business news in context, analysis with attitude

I wrote the following letter the other day to Dennis Strigl, the president/CEO of Verizon Wireless:

    Like a lot of people, I dread the moment that it becomes clear that I have to get a new cellphone. I’m hardly a Luddite (I actually have an Internet-based business), but there are always too many choices of phones and features and services from which to choose. And in most cases, I find the salespeople at most stores to be either condescending or just confusing.

    Until this past weekend.

    I had a service question, and happened to be in the Stamford Town Center in Connecticut. In waiting my turn to talk to the technical support person, I wandered down the aisle of phones and found myself chatting with Maris Durland, who I later found out was the assistant manager of the store.

    She was great. She listened to my questions and responded in plain English. She made recommendations based on my needs, not on what she felt like selling. And when it became clear that it was time to trade in my old model for a new version, all my questions had been answered, my decisions had been made, and the rest was easy.

    Go figure.

    You probably get a lot of complaints in your job, so I thought you might want to hear a success story. I write about business for a living, and know that companies need to know when they have a great person on staff so that they can reward and keep that person. Maris Durland is just such a person, and I hope you’ll make sure that this letter goes into her personnel file and that she is rewarded accordingly. After all, Verizon may be a $71 billion company…but often it is the efforts of one person at retail that make all the difference in how a company is perceived by consumers.

Billions of dollars in sales are generated one dollar at a time.

The retailing industry often forget this as it engages in initiatives and programs and highfalutin concepts…forgetting that, as Albert Einstein once said, “Any intelligent fool can make things bigger, more complex, and more violent. It takes a touch of genius -- and a lot of courage -- to move in the opposite direction."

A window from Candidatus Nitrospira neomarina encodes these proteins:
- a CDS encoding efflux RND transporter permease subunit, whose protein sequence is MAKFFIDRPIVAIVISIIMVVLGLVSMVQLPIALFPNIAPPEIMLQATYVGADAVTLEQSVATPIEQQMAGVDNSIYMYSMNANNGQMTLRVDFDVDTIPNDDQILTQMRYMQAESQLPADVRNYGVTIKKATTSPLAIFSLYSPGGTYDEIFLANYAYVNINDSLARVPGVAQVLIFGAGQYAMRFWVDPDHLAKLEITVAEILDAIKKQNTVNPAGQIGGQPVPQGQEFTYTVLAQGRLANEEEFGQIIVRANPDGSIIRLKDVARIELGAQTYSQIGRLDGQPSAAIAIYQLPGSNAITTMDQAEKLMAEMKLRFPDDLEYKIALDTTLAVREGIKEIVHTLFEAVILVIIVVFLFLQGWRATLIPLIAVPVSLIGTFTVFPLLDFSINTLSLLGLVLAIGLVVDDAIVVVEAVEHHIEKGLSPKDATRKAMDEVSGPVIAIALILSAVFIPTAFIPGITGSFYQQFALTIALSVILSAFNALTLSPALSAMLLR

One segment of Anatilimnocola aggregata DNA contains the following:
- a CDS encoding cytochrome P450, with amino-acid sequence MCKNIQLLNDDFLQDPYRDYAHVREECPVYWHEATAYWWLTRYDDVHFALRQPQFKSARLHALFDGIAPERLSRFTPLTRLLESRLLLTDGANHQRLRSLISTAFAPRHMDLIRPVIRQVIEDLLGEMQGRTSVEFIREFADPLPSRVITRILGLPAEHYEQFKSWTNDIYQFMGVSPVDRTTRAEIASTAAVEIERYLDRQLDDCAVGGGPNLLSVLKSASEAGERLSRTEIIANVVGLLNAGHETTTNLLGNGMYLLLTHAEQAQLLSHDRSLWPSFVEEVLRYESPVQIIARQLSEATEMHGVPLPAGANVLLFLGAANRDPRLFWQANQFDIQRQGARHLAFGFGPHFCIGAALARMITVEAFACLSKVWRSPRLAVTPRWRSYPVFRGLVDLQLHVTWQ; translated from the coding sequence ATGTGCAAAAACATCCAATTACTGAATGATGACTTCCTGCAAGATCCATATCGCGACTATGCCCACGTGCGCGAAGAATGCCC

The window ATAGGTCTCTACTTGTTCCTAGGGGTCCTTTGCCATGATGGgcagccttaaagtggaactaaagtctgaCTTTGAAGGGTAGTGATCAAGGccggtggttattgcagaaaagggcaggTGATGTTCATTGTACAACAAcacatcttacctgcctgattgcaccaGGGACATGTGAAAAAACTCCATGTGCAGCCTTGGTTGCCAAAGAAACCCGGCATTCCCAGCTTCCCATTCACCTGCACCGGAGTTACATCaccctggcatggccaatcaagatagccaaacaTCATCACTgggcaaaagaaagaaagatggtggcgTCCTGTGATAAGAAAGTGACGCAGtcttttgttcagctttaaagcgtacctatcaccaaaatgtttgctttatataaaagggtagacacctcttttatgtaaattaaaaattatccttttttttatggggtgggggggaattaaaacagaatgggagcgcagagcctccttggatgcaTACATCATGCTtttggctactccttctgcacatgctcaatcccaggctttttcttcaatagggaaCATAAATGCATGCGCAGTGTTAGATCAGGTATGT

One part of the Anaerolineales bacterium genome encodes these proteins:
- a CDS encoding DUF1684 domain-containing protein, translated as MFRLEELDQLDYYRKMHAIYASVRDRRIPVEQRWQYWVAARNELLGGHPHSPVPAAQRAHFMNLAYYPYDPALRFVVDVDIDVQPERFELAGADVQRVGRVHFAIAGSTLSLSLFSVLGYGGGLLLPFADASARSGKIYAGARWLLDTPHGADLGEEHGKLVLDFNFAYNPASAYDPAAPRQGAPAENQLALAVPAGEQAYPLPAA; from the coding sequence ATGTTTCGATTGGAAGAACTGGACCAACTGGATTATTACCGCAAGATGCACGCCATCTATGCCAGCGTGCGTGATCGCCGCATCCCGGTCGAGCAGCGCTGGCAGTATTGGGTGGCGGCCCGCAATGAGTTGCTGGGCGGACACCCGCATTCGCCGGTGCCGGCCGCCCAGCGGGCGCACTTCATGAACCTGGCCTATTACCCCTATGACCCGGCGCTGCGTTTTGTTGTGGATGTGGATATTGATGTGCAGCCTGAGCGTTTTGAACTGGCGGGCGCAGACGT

I was in Savannah this week to give a speech, and by coincidence found myself in two establishments that were located in renovated gas stations.

One was a wonderful convenience store called Parker’s Market, on Drayton Street, which is a gourmet c-store that has a wonderful foodservice operation – great sandwiches and salads and an eclectic grocery selection. It was a terrific example of how to customize a store for a specific population; located downtown, it caters to upscale professionals and students, and is different from other, more traditional c-stores owned by the Parker family in the area.

The other was a place called Queeny’s To Go Go, on Habersham Street, a soul food restaurant where they serve fabulous fried green tomatoes, light-as-a-feather grouper tacos, and delicious collard greens and corn puddin’. Good for the body, good for the soul, as a famous American minstrel once sang.

Robert B. Parker has come up with his 33rd Spenser novel – and it’s a doozy. In "School Days," the Boston private eye is investigating Columbine-style shootings that took place at a fancy Massachusetts prep school. One of the shooters was arrested on the site, and the other got away…but arrested when the one who was caught gave up his name.

Spenser is hired to prove that the one who got away actually is innocent, but the case quickly becomes more a matter of trying to figure out why he might have done it, as opposed to if he actually did it. From there, things get progressively more complicated and confusing…and Spenser responds to events with customary cynicism, humor and a clear sense of moral purpose.

Another great entry in what is one of the great series in American detective fiction.

“Ripley’s Game,” starring John Malkovich, is adapted from one of the series of novels by Patricia Highsmith, who also wrote “Strangers on a Train.” The main character is the same one played by Matt Damon in “The Talented Mr. Ripley,” but now he is older, sadder and infinitely more depraved and sophisticated.

The movie hardly was released in the US, but it is available on DVD and definitely worth watching if you can enjoy a murderer/protagonist who says the following: “I’m a creation. A gifted improviser. I lack your conscience and when I was young that troubled me. It no longer does. I don't worry about being caught because I don't believe anyone is watching.”

It’s a neat, twisted little thriller that makes you root for people you’d never expect to root for.

This weekend, I’m thrilled to say, I’m traveling with my 16-year-old son to St. Louis, where a friend is taking us on Sunday to the final regular season baseball game to be played at old Busch Stadium. We’re looking forward to it immensely; it is, after all, the team of Ozzie Smith, Red Schoendienst, Stan Musial, Dizzy Dean, Lou Brock and Bob Gibson. And the city that gave us Joe Garagiola and Lawrence Peter Berra.

“You can observe a lot just by watching,” Yogi once said.

This weekend, my son and I are going to do it together.

KC's View: